“You became imitators of us and of the Lord, for you received the word in much affliction, with the joy of the Holy Spirit, so that you became an example to all the believers in Macedonia and in Achaia. For not only has the word of the Lord sounded forth from you in Macedonia and Achaia, but your faith in God has gone forth everywhere.” (1 Thess. 1:6–8)
Anybody who says that they are genuinely interested in the return of Jesus Christ will be transformed not only in terms of obedience to Christ as Lord but also in the matter of earnest, zealous evangelism. It is that Gospel that shapes the whole life of the church—and that’s exactly what had happened to the Thessalonians. In their imitation of the Lord, they became a picture of the Lord to the world around them and to other believers, and they accompanied the example they set with faithful proclamation of the Gospel. God chose them, He changed, and He used them to proclaim His Gospel so that through them He might choose, change, and use still more.
The purpose of the church is not to bar the doors of the sanctuary against a hostile world. Our greatest impact is when we get out in the world with the message of Jesus Christ. The greatest impact of believers in Thessalonica or anywhere is when they are where God has put them, doing what God has asked of them. Monday through Saturday are not there for us to simply get through so that we can come back on Sunday and try to be good Christians; they are an opportunity for the Word of God to go out, with us as its channels.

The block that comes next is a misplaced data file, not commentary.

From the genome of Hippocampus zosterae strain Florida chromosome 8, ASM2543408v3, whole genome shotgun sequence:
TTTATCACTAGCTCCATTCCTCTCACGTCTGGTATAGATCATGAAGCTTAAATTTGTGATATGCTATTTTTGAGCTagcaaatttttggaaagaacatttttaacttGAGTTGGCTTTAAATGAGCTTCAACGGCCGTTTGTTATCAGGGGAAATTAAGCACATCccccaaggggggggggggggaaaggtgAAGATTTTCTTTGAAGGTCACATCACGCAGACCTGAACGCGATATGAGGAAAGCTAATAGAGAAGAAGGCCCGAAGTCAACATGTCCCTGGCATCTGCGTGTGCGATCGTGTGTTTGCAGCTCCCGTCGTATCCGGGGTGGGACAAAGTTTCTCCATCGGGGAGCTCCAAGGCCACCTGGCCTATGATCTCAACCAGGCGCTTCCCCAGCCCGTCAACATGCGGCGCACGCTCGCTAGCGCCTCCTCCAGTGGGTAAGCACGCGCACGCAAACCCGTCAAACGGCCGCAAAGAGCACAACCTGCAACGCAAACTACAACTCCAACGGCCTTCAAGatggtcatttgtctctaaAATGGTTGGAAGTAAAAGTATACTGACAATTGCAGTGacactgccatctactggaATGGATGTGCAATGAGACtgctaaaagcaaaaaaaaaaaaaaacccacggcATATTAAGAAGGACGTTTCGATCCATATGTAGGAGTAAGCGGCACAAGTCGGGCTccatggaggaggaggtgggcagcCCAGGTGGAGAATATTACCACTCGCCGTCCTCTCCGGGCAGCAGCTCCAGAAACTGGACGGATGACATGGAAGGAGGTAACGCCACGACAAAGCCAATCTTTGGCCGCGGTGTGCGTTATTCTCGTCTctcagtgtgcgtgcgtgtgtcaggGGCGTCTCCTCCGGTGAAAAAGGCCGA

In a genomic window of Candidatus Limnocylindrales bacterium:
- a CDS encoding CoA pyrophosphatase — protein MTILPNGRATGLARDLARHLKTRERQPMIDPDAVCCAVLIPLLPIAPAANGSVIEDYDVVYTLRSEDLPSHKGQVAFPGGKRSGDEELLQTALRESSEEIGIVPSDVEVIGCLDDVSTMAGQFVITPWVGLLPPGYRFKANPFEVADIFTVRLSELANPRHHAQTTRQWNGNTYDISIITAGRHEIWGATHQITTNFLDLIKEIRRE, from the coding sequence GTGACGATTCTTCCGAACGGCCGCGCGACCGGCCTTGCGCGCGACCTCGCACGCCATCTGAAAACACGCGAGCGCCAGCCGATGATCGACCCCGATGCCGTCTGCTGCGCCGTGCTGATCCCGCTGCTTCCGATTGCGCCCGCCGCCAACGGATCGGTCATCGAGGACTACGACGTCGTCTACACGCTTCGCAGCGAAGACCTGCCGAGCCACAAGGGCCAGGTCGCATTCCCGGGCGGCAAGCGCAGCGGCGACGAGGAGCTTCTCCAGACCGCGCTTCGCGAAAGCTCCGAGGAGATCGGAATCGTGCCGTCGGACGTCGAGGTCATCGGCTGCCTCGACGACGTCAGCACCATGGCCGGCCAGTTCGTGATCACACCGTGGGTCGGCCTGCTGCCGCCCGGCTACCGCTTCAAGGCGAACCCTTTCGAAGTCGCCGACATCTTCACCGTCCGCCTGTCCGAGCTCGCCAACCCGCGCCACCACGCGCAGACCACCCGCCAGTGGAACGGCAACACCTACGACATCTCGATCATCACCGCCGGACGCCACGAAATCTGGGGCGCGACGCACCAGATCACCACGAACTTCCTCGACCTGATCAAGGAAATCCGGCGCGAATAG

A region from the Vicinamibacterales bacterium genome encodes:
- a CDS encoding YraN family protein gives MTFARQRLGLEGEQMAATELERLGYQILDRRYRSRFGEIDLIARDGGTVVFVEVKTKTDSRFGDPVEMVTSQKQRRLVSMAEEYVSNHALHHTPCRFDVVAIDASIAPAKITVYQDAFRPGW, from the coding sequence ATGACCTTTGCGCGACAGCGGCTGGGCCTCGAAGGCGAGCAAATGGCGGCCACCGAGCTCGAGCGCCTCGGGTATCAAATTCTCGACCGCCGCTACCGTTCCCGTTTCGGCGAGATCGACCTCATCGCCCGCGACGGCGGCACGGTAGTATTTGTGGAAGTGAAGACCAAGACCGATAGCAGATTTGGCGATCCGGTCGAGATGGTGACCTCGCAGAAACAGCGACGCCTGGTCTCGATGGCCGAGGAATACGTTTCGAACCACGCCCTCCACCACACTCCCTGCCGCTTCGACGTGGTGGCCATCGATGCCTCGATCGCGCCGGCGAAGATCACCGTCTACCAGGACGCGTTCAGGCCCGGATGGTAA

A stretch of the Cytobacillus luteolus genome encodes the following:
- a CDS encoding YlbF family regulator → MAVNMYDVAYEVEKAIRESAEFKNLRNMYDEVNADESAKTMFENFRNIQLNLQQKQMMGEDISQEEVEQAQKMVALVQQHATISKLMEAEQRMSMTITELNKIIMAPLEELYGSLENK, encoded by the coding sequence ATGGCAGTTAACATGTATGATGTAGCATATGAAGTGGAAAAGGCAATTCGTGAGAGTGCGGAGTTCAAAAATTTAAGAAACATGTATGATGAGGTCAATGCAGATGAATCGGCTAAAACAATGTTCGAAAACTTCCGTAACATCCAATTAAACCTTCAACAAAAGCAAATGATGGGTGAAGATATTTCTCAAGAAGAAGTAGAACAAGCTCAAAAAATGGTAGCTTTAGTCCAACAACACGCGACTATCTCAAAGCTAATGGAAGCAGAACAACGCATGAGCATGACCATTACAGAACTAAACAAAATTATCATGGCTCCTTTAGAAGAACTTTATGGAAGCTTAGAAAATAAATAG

In Christ, God has chosen us, and He has chosen to make us useful. Each of us walk in areas and encounter opportunities to which others have no access. We must seize those moments! Not all of us will be preachers and teachers, but anyone can strike up conversation at work or at the park and say, “Have you ever considered whether Jesus Christ is the person He claimed to be?”
The purpose of the church is not to bar the doors of the sanctuary against a hostile world. Our greatest impact is when we get out in the world with the message of Jesus Christ.
In the face of a culture that, more and more, is rejecting the Word of God, such a task may seem daunting. But it is not daunting to God. If we are faithful to preach the Word, we will see its power at work in the lives of our friends and neighbors as the Holy Spirit opens their eyes to perceive it. Our world is not beyond hope. Let us trust that the same God who has chosen us and changed us is working in us now to bring the dynamite of His Word to unbelievers today. We can be like the Thessalonians, because their God is our God too.
This article was adapted from the sermon “Loved by God” by Alistair Begg. Subscribe to get weekly blog updates.